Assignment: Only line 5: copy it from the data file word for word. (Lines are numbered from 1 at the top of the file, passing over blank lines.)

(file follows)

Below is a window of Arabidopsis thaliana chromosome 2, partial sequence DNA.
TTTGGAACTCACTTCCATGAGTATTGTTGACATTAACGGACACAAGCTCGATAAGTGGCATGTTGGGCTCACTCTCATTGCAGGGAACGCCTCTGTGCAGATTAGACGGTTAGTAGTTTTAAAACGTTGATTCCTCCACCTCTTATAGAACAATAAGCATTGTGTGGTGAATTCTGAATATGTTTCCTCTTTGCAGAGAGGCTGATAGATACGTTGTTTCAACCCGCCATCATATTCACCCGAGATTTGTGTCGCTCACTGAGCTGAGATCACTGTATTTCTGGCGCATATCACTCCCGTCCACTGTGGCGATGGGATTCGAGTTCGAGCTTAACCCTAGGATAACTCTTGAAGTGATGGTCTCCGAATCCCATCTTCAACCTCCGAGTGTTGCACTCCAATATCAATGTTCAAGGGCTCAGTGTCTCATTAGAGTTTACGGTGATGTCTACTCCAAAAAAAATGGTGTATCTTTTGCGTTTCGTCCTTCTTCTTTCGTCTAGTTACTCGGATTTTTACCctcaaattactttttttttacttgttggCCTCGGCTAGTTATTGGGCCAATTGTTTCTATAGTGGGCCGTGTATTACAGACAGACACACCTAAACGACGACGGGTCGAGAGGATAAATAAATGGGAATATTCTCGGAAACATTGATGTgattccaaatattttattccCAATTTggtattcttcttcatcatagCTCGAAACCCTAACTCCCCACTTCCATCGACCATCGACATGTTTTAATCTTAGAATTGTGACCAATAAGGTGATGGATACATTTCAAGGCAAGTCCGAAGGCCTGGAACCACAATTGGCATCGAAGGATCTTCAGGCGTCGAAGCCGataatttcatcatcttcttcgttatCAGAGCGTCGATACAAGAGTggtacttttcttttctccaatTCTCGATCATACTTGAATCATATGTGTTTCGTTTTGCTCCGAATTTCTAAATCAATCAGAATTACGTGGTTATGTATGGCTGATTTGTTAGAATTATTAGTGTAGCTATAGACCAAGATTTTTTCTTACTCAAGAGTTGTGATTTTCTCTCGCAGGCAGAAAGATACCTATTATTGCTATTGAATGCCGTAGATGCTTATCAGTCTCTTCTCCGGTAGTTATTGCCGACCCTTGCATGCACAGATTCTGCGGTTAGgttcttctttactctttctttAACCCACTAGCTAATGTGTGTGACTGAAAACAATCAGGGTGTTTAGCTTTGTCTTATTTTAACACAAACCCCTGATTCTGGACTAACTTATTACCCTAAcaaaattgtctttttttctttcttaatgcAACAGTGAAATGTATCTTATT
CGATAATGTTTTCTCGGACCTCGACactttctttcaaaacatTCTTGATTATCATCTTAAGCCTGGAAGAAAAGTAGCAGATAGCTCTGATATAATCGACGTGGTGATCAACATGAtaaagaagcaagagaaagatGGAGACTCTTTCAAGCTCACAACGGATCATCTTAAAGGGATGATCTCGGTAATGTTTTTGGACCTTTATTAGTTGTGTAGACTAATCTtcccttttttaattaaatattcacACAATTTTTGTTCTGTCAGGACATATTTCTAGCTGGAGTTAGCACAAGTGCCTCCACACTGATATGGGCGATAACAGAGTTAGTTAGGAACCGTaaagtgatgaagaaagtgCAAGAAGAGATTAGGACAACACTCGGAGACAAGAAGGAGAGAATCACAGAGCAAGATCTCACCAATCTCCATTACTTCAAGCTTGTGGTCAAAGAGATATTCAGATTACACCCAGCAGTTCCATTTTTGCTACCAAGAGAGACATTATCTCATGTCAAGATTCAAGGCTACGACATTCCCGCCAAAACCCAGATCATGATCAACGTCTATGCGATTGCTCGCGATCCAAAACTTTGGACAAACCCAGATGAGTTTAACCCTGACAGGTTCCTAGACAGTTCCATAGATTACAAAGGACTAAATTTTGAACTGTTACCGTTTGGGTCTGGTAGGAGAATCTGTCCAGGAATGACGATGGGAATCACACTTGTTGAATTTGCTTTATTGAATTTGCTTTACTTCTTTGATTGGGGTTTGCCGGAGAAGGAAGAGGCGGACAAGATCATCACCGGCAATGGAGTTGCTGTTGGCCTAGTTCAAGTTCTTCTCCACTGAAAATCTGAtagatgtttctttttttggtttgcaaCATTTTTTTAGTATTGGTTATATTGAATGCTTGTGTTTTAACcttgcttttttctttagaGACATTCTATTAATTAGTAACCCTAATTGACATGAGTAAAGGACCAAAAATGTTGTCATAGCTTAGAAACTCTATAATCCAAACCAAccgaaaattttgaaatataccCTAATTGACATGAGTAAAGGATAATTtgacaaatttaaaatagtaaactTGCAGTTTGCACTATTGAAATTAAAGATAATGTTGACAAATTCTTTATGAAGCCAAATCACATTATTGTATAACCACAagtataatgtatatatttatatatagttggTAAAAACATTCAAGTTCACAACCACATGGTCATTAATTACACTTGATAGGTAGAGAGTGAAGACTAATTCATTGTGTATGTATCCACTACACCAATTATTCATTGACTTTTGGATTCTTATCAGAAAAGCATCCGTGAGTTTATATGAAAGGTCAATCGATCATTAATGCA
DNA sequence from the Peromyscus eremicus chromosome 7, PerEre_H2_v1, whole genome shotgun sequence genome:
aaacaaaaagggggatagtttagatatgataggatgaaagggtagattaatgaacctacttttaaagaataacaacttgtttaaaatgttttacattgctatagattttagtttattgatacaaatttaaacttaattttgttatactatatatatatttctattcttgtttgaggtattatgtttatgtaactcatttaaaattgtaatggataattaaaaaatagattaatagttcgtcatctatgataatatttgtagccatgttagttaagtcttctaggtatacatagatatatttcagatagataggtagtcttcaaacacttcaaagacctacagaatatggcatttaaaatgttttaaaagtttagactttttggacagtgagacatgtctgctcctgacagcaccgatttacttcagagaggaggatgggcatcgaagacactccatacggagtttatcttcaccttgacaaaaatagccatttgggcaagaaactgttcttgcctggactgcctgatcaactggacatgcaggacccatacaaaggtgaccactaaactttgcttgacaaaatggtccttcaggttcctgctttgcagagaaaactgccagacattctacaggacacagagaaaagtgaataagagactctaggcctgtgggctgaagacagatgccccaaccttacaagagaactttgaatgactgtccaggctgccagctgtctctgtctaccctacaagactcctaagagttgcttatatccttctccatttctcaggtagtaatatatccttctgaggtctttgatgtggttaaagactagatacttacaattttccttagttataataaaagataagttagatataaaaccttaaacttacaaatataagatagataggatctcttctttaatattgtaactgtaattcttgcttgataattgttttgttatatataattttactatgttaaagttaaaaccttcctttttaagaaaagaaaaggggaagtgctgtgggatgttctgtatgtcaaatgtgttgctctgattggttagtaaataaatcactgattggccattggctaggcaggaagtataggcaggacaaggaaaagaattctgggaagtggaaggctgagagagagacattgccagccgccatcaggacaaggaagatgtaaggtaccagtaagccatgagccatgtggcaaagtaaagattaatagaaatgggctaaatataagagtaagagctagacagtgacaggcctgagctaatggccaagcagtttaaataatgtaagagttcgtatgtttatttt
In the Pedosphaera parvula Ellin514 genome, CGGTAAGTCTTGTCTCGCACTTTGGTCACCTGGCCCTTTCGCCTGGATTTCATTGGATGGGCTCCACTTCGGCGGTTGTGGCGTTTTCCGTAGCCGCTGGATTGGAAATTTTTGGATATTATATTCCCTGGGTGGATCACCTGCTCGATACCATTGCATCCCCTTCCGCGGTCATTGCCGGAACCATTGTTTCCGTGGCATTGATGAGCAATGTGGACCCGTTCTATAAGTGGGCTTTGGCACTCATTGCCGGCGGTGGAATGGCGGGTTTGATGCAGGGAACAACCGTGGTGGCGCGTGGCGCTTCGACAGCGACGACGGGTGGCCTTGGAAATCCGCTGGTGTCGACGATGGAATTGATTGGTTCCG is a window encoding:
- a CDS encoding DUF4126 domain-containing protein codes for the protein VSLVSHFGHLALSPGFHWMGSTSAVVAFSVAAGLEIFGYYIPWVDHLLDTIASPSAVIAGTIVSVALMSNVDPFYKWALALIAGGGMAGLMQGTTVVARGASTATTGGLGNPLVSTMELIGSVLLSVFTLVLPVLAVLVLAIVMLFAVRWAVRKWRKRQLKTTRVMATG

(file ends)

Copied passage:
aaacaaaaagggggatagtttagatatgataggatgaaagggtagattaatgaacctacttttaaagaataacaacttgtttaaaatgttttacattgctatagattttagtttattgatacaaatttaaacttaattttgttatactatatatatatttctattcttgtttgaggtattatgtttatgtaactcatttaaaattgtaatggataattaaaaaatagattaatagttcgtcatctatgataatatttgtagccatgttagttaagtcttctaggtatacatagatatatttcagatagataggtagtcttcaaacacttcaaagacctacagaatatggcatttaaaatgttttaaaagtttagactttttggacagtgagacatgtctgctcctgacagcaccgatttacttcagagaggaggatgggcatcgaagacactccatacggagtttatcttcaccttgacaaaaatagccatttgggcaagaaactgttcttgcctggactgcctgatcaactggacatgcaggacccatacaaaggtgaccactaaactttgcttgacaaaatggtccttcaggttcctgctttgcagagaaaactgccagacattctacaggacacagagaaaagtgaataagagactctaggcctgtgggctgaagacagatgccccaaccttacaagagaactttgaatgactgtccaggctgccagctgtctctgtctaccctacaagactcctaagagttgcttatatccttctccatttctcaggtagtaatatatccttctgaggtctttgatgtggttaaagactagatacttacaattttccttagttataataaaagataagttagatataaaaccttaaacttacaaatataagatagataggatctcttctttaatattgtaactgtaattcttgcttgataattgttttgttatatataattttactatgttaaagttaaaaccttcctttttaagaaaagaaaaggggaagtgctgtgggatgttctgtatgtcaaatgtgttgctctgattggttagtaaataaatcactgattggccattggctaggcaggaagtataggcaggacaaggaaaagaattctgggaagtggaaggctgagagagagacattgccagccgccatcaggacaaggaagatgtaaggtaccagtaagccatgagccatgtggcaaagtaaagattaatagaaatgggctaaatataagagtaagagctagacagtgacaggcctgagctaatggccaagcagtttaaataatgtaagagttcgtatgtttatttt